Country love and cowboy couture at Kennedy Center

  • The Washington Examiner
  • |
  • April 04, 2006

by Karen Feld

We never knew there were so many country music fans in Washington. Sens. Bill Frist, R-Tenn., and Pat Roberts, R-Kan., the Joe Gildenhorns, the Fred Maleks, the Bill McSweenys, the Phil Merrills, the Chris Wallaces, and Donna Axum Whitworth (Miss America 1964) were among those spotted at the Country Salutes Country extravaganza at the Kennedy Center Friday evening. Most striking was Mary Ellen McKee, a National Committee for the Performing Arts member from Phoenix, in skinny, silver leather pants and coat trimmed with turquoise and silver designed by Michelle Julene of Jackson Hole, Wyo.


It was an onstage reunion for Wynonna Judd and her mom, Naomi, who’s recovered from hepatitis C. The mother-daughter team, with their signature red hair, last performed together three years ago, and sang “Grandpa, Tell Me ’Bout The Good Old Days.” At the party in the Atrium after the show, Wynonna’s husband told me, “I keep the two of them from fighting.”

When asked about her relationship with her mother, Wynonna explained: “We have family meetings to decide who’s going to carve the turkey.”

“It’s [singing with Naomi] like therapy,” Wynonna said. “She wanders off. She’s a live wire.” The duo rehearsed for only 15 minutes. Wynonna, who traveled with her mother on the road for 10 years doing her hair, said: “This is a new beginning. Music is a healer.”


Naomi looked terrific at the party — barefoot and wearing gold brocade with sparkles in her hair. Local cosmetic surgeon Dr. Csaba Magassy was proud: “One of my residents in Nashville did her [face].”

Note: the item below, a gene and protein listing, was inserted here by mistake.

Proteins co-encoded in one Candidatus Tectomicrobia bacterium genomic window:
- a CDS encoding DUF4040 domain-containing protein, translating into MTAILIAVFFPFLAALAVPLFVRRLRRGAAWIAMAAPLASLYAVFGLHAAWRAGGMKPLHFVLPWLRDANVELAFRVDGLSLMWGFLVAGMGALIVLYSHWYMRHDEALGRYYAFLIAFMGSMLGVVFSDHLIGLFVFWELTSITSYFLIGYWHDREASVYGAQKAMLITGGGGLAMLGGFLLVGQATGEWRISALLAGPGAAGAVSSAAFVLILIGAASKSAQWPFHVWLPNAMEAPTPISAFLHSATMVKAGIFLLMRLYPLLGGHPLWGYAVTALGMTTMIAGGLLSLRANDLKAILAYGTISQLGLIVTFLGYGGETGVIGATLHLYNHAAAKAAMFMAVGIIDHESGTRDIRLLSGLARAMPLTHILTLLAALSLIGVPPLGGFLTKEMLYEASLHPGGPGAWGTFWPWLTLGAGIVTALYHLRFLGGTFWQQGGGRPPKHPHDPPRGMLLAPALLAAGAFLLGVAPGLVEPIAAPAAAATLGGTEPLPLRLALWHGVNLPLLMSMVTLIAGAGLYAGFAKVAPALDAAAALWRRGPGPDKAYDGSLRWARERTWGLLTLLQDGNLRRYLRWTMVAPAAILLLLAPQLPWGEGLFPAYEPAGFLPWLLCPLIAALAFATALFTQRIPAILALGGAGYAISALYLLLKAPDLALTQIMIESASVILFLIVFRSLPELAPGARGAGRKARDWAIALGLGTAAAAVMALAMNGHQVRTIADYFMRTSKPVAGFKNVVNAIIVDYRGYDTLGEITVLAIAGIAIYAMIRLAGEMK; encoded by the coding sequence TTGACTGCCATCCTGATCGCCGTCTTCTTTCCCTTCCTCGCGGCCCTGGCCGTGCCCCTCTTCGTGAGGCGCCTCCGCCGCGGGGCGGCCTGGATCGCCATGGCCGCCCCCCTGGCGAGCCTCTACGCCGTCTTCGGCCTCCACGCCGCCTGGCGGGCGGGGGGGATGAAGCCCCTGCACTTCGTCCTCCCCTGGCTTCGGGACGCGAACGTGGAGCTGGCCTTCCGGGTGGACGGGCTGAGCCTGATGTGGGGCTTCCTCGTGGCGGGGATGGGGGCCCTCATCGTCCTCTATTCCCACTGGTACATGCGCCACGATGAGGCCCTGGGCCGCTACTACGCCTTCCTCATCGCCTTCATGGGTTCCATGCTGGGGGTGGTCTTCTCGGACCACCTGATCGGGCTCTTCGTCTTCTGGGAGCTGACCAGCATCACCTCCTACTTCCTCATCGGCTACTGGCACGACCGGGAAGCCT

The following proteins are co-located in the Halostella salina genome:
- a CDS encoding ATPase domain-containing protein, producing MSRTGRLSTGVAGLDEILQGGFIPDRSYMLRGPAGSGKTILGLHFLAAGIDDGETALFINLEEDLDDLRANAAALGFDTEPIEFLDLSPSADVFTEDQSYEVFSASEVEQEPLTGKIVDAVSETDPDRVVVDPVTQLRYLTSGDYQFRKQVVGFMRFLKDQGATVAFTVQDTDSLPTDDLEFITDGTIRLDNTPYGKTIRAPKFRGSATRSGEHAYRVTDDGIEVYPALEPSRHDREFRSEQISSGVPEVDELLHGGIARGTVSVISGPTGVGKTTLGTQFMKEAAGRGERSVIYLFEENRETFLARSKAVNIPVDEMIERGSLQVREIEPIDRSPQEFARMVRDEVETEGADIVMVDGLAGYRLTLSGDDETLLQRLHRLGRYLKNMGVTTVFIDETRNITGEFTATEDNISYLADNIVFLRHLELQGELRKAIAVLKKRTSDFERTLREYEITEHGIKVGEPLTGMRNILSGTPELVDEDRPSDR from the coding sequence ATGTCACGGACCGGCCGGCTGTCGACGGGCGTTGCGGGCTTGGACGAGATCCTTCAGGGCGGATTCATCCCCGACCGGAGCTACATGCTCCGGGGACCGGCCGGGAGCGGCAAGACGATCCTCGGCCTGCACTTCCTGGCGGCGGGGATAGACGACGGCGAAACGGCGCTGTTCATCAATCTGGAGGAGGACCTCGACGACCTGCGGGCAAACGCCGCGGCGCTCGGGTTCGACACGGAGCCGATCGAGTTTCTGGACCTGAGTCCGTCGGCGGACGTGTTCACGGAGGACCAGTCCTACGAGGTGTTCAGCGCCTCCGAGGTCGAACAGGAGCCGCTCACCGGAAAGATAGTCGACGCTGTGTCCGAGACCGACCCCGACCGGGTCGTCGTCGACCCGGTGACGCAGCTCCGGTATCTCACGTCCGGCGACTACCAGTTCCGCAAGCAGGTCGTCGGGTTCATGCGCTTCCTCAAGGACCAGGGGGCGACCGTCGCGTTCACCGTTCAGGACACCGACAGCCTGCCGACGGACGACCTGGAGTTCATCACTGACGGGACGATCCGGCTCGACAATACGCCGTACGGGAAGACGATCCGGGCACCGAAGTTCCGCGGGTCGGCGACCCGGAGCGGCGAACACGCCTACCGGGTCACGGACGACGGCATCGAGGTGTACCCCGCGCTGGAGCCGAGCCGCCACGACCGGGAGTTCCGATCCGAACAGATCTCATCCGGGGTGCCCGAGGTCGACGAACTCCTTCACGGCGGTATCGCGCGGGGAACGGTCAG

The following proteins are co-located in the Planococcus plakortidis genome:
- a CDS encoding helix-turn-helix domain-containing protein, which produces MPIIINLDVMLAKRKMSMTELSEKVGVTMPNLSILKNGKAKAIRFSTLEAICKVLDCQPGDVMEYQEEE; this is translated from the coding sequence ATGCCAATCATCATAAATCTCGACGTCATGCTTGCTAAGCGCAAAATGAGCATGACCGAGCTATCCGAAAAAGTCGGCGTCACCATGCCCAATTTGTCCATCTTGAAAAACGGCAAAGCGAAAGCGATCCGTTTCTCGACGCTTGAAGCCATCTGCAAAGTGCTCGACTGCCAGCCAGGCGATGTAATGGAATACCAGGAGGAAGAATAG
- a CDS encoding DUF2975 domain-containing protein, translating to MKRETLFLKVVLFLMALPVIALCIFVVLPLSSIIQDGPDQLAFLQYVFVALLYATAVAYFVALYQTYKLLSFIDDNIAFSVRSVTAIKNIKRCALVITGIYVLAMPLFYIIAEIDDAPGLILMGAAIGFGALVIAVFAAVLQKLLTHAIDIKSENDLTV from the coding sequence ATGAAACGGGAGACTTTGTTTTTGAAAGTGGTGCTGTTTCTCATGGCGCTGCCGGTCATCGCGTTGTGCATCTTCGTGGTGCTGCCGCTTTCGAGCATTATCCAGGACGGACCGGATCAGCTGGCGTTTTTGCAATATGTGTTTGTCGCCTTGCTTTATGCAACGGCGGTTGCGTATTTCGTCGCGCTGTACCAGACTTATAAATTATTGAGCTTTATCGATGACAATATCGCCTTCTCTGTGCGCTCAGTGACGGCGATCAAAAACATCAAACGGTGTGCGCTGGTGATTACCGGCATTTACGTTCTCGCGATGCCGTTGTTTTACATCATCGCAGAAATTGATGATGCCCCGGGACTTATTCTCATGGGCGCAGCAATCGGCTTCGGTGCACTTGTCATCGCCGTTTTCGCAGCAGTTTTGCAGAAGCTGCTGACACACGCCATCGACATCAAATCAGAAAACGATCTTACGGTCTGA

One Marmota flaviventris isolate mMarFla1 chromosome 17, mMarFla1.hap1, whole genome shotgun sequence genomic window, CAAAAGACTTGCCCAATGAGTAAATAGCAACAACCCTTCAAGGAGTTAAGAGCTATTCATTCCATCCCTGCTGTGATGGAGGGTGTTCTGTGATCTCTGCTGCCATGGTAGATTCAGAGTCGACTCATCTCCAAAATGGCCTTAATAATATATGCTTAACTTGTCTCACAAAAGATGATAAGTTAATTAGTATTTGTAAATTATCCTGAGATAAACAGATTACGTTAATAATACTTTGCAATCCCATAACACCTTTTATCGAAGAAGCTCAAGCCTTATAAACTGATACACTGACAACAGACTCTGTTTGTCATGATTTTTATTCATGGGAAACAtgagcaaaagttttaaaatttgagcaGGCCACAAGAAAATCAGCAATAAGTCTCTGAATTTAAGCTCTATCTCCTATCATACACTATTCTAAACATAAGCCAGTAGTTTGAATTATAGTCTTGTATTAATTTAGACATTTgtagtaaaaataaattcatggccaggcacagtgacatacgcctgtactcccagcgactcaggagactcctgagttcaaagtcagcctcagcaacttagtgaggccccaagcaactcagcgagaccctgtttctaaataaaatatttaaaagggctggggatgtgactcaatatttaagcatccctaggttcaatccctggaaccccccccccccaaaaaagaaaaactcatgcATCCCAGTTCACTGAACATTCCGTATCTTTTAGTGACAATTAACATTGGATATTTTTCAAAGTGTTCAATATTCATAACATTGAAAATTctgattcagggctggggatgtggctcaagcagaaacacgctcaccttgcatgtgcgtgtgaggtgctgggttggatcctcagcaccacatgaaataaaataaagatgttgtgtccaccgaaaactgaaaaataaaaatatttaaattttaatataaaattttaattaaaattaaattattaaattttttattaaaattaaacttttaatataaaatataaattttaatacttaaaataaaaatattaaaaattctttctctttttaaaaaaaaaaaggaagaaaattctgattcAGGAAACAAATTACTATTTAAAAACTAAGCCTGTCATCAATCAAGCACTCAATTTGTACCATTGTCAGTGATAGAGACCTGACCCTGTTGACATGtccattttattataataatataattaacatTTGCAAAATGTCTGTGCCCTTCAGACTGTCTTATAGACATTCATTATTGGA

I asked Naomi how it felt to perform with her daughter. “It was transcendent,” she told me. “I didn’t know what year or how old she was. It didn’t matter if it was at the Kennedy Center or around the supper table. The harmony is very ethereal. She’s the melody. She’s her own entity. I sing harmony to boost her talent.” Naomi added: “It becomes an exaggerated mom moment. I’m affirming a spiritual bond between the two of us. Music involves trust. I’m just going to free fall.”


Surprisingly, Naomi and local philanthropist Catherine Reynolds formed a close friendship after first meeting at an event in Washington in 1993. The elder Judd said, “She [Catherine] came up to me and said ‘I’m a Judd-head.’ ”

“We both came from humble beginnings. We’re the American dream,” Naomi said. “My husband came home one day and said, ‘Cathy is in Forbes magazine [list of America’s richest].’ To me, she’s just Cathy.”


Vince Gill, president of the board of the Country Music Hall of Fame, said it was his first time working with the legendary Ray Price, 80. “[Price is] a pretty salty guy,” Gill told me. “He’s got an ear for fabulous songs.” Price, still recovering from food poisoning after eating casino food in Jackpot, Nev., boarded his bus for the ride back to Texas immediately after the show.


The new White House chief of staff, Josh Bolten, wearing jeans and a blue plaid shirt, relaxed with D.C. charter school teacher Deedy McClure, and surprisingly was BlackBerry-less at the annual PhRMA/Volkswagen Celebrity Tennis Gala to benefit the Cystic Fibrosis Foundation on Saturday evening. The charity, which raised $251,000, presented him with a gift for his support: a copy of John Grogan’s best-seller, “Marley and Me,” a reminder that if he needs a friend in D.C., he should turn to the dog. Thoughtfully, it was purchased at Books-A-Million so the price came in under the $20 gift limit.


Last year, Bolten donated a ride on the back of his Harley for the auction. It went for $1,000 but the recipient hasn’t collected yet. When it was suggested she could resell it, Bolten quipped: “It might be a good investment at this point.”


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